7 Comments:

Blogger Major Mike said...

Dead on. Every 2/Lt needs to copy that, laminate it and put it in his cargo pocket. It is often the most straight-up advice that sinks in the fastest. Take a good leader and give him your list, he'll make it through with no additional training. A poor leader might as well eat it for the nutritional value. It would be a great idea for squad leaders to keep it with them as well. Nicely done.
MM

1:54 AM  
Anonymous Lilly said...

Well, if you substitute the " taking care of your soldiers" for "taking care of your chemicals", and "killing everyone you meet" for "punching everyone you meet", this is a pretty good survival guide for a neuroscience PhD student :)

5:40 AM  
Blogger Lennie Briscoe said...

"that includes opening fire on a sedan because it doesn't freaking stop when it's supposed to"

Were there soldiers that didn't open fire at check points and then got blown up?

10:17 AM  
Blogger Toni said...

Lunacy of command shows up everywhere but small business to government to large corporations to the military. The difference here is this kind of lunacy can end up with people getting killed. Sheesh - wouldn't you have liked to butt kick that guy across the compound?

1:21 PM  
Blogger Special Forces Alpha Geek said...

Lennie,
Soldiers have been blown up at checkpoints by suicide bombers - I haven't seen the AARs (after action reviews), so I don't know for sure whether they had an indication that they "should have" shot earlier and didn't in any specific case. Those kinds of discussions wouldn't get disseminated in any public forum anyway, since the rules of engagement are classified to prevent the bad guys from trying to game them.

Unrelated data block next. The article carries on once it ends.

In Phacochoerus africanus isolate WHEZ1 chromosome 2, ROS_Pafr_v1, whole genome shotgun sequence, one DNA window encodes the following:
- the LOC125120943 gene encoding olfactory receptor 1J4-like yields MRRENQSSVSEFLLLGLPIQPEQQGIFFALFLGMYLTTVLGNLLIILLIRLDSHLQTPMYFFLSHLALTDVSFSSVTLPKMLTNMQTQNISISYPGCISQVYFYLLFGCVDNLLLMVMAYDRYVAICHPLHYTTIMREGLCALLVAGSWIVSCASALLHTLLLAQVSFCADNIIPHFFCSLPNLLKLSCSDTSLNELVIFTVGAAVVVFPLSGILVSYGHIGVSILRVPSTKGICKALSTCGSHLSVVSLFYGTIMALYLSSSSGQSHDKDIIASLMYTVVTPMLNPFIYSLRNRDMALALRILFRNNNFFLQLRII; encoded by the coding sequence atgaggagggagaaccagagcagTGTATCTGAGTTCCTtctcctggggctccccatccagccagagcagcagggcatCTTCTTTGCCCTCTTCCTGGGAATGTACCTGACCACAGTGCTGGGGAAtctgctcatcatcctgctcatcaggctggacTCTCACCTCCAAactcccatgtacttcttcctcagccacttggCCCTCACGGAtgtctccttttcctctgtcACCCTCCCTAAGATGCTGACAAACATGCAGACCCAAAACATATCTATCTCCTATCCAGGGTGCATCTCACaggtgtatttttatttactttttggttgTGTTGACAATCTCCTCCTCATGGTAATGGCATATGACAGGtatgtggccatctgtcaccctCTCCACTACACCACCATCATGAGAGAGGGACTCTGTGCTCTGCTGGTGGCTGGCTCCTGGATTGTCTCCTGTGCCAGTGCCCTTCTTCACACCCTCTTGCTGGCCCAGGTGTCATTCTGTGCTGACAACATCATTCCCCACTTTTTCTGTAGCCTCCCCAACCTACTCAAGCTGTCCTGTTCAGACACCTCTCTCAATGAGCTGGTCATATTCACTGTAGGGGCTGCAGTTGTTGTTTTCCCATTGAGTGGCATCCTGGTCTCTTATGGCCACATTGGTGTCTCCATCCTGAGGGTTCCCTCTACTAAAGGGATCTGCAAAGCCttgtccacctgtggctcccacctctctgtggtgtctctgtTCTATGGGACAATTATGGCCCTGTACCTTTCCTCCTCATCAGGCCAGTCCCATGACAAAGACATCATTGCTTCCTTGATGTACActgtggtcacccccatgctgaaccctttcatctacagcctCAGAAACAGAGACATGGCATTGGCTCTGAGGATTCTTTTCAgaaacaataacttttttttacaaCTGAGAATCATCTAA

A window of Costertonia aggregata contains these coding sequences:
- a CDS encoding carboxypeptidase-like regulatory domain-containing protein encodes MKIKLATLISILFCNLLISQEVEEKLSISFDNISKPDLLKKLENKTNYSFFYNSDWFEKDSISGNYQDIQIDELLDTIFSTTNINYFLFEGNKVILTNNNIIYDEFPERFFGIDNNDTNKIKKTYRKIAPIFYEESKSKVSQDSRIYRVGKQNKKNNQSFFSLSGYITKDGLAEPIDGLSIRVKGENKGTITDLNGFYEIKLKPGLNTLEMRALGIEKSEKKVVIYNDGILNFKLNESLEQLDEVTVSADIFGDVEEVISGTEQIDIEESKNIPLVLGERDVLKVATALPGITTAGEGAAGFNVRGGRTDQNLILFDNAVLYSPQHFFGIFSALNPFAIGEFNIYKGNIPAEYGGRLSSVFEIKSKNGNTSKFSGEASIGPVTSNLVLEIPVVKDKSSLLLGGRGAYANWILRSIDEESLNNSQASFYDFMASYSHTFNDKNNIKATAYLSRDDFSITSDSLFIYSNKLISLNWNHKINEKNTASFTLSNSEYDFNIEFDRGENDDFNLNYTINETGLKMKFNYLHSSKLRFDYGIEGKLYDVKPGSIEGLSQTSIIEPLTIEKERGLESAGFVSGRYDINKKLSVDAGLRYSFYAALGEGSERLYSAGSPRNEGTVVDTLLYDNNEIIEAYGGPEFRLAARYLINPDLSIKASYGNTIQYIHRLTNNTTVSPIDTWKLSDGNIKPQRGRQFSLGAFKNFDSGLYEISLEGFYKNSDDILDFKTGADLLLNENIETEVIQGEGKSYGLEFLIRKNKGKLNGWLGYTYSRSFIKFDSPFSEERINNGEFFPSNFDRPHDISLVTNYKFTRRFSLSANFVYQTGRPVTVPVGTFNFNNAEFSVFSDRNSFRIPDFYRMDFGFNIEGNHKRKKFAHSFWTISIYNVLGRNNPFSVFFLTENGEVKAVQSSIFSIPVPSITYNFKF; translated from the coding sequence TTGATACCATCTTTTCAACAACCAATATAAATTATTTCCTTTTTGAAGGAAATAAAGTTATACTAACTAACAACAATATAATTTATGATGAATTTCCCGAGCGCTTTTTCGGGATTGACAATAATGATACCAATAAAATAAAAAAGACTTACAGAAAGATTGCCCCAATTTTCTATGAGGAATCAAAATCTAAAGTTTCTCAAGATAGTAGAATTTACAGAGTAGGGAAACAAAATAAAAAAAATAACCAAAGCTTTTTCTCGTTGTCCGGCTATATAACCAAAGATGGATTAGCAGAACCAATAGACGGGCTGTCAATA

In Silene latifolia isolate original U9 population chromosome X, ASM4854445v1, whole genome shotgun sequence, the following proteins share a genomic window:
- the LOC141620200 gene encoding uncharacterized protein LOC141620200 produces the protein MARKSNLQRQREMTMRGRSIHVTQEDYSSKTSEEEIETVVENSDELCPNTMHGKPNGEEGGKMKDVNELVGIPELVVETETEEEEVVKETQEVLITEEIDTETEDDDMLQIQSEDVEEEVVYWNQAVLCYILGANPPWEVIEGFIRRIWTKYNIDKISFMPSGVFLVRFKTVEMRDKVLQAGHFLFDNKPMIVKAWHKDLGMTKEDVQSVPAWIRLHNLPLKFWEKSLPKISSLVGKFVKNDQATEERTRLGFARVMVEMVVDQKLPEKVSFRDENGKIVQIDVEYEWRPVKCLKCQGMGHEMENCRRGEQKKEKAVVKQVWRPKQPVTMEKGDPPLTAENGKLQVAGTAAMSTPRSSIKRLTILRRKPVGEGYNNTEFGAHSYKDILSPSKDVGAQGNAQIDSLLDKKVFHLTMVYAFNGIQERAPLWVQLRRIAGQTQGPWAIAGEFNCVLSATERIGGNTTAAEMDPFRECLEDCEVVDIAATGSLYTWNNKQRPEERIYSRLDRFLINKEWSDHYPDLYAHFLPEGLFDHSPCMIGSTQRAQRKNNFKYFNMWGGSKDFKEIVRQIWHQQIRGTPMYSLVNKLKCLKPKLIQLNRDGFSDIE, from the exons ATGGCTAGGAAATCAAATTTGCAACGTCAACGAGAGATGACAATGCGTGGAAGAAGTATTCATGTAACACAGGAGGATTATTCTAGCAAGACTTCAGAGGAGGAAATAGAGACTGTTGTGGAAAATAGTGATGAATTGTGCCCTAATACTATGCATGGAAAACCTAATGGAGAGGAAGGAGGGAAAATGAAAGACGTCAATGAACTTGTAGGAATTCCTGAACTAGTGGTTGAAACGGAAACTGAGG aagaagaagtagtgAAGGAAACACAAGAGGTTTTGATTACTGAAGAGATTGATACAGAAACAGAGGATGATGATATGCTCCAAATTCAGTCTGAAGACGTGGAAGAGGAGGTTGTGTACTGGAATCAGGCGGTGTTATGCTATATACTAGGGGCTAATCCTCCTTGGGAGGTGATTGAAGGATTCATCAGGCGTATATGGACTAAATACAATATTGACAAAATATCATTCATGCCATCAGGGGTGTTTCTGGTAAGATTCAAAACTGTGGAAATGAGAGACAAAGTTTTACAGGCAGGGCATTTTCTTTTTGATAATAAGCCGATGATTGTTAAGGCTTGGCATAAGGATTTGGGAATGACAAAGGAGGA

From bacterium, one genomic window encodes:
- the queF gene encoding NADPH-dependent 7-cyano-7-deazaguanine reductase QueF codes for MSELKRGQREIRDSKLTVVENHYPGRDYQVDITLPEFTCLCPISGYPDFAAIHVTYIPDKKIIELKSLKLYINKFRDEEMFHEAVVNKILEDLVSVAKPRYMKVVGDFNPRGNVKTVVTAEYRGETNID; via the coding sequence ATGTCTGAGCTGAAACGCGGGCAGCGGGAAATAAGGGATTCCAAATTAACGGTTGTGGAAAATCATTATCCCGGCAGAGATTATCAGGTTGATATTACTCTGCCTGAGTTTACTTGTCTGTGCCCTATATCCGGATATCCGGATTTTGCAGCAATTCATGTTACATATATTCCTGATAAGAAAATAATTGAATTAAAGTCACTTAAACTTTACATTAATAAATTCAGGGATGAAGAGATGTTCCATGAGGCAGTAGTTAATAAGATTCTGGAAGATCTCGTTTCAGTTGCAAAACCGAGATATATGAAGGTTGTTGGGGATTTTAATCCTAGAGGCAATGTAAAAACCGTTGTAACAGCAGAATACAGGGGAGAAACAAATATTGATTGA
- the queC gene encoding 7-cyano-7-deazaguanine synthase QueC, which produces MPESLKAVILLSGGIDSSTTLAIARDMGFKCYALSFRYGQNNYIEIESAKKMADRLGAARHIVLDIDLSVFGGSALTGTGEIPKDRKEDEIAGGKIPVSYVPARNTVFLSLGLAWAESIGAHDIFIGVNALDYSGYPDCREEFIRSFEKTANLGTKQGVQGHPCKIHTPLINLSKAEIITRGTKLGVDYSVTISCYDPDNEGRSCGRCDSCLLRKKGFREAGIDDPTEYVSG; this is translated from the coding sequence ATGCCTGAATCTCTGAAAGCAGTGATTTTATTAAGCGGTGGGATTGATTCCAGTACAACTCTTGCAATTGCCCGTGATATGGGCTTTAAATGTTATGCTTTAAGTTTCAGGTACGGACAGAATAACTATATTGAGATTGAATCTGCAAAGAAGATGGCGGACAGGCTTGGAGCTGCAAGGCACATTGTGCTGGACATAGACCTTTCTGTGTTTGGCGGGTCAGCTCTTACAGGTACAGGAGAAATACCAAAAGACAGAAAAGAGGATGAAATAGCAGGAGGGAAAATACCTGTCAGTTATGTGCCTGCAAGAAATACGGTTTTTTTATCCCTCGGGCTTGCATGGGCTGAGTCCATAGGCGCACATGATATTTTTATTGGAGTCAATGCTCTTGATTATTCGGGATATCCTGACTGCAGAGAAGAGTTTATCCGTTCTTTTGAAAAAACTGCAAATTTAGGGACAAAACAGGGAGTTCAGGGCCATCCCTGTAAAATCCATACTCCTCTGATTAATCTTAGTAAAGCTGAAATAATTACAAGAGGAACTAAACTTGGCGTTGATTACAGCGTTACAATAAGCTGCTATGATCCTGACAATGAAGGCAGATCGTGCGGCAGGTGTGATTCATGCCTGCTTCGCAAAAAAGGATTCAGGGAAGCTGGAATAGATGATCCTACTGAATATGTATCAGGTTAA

I do know that the pressures of making the right decision in a situation like that are bad enough without guidance that's fuzzy - and there's nothing more fuzzy than having rules that allow you to fire under certain circumstances, and seeing your comrades take heat for following the rules because the outcome isn't what someone wanted (e.g., the Italian media case.)

4:10 PM  
Anonymous Sus said...

"Have a plan. Have another plan for when the first plan doesn't work."

This, I think is the best one! Maybe it was the 15 years of childhood being with an Army dad, maybe I just never wanted to look unprepared, but no matter what the situation, there's always been a Plan B - and I made my kids have one too. When they were little, it was, 'let's play make believe and pretend it doesn't work. . .whatcha gonna do?'; then when they were older it was, 'sheesh, son, ya don't wanna look stupid in front of your girlfriend, do ya? Whatcha gonna do?' And now, they ask me what my Plan B is!

People think it's OCD, but it sure helps you have a perfect landing, when you fall.

9:41 PM  
Anonymous Jakob Lang said...

Reminds me of the Berthold Brecht (a german drama writer) quote:

Ja mach nur einen Plan, sei nur ein grosses Licht!
Und dann mach noch 'nen Plan, geh'n tun sie beide nicht.

(loose translation)

Go on, make a plan, let everyone know what a brighthead you are!
Then make another plan, they both won't work.

:-)

PS: Seems to fit Clausewitz's Mantra: Since no plan survives enemy contact, be prepared to react, be flexible.

12:42 PM